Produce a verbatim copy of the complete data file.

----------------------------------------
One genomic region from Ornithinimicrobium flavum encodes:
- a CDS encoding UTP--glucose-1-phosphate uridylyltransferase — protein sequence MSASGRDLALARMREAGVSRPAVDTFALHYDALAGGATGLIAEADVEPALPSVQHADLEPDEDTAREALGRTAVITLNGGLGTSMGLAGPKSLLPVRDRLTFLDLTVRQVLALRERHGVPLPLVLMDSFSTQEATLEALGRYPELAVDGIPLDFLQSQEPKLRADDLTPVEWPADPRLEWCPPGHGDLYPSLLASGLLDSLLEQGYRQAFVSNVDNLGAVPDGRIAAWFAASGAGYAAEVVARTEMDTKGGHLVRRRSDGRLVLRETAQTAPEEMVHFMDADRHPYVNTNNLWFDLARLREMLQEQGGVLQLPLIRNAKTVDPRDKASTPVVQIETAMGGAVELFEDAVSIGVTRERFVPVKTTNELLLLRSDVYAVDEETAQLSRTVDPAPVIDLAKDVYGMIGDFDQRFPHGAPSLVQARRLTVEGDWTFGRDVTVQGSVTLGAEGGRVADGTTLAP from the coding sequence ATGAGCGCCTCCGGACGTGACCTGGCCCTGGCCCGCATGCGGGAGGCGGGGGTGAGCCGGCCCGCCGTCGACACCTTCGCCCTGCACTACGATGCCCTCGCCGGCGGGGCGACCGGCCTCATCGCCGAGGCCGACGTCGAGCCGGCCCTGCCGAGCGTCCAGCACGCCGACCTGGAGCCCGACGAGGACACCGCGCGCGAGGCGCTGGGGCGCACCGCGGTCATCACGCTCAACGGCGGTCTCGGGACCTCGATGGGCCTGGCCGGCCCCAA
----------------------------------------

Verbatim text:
One genomic region from Ornithinimicrobium flavum encodes:
- a CDS encoding UTP--glucose-1-phosphate uridylyltransferase — protein sequence MSASGRDLALARMREAGVSRPAVDTFALHYDALAGGATGLIAEADVEPALPSVQHADLEPDEDTAREALGRTAVITLNGGLGTSMGLAGPKSLLPVRDRLTFLDLTVRQVLALRERHGVPLPLVLMDSFSTQEATLEALGRYPELAVDGIPLDFLQSQEPKLRADDLTPVEWPADPRLEWCPPGHGDLYPSLLASGLLDSLLEQGYRQAFVSNVDNLGAVPDGRIAAWFAASGAGYAAEVVARTEMDTKGGHLVRRRSDGRLVLRETAQTAPEEMVHFMDADRHPYVNTNNLWFDLARLREMLQEQGGVLQLPLIRNAKTVDPRDKASTPVVQIETAMGGAVELFEDAVSIGVTRERFVPVKTTNELLLLRSDVYAVDEETAQLSRTVDPAPVIDLAKDVYGMIGDFDQRFPHGAPSLVQARRLTVEGDWTFGRDVTVQGSVTLGAEGGRVADGTTLAP from the coding sequence ATGAGCGCCTCCGGACGTGACCTGGCCCTGGCCCGCATGCGGGAGGCGGGGGTGAGCCGGCCCGCCGTCGACACCTTCGCCCTGCACTACGATGCCCTCGCCGGCGGGGCGACCGGCCTCATCGCCGAGGCCGACGTCGAGCCGGCCCTGCCGAGCGTCCAGCACGCCGACCTGGAGCCCGACGAGGACACCGCGCGCGAGGCGCTGGGGCGCACCGCGGTCATCACGCTCAACGGCGGTCTCGGGACCTCGATGGGCCTGGCCGGCCCCAA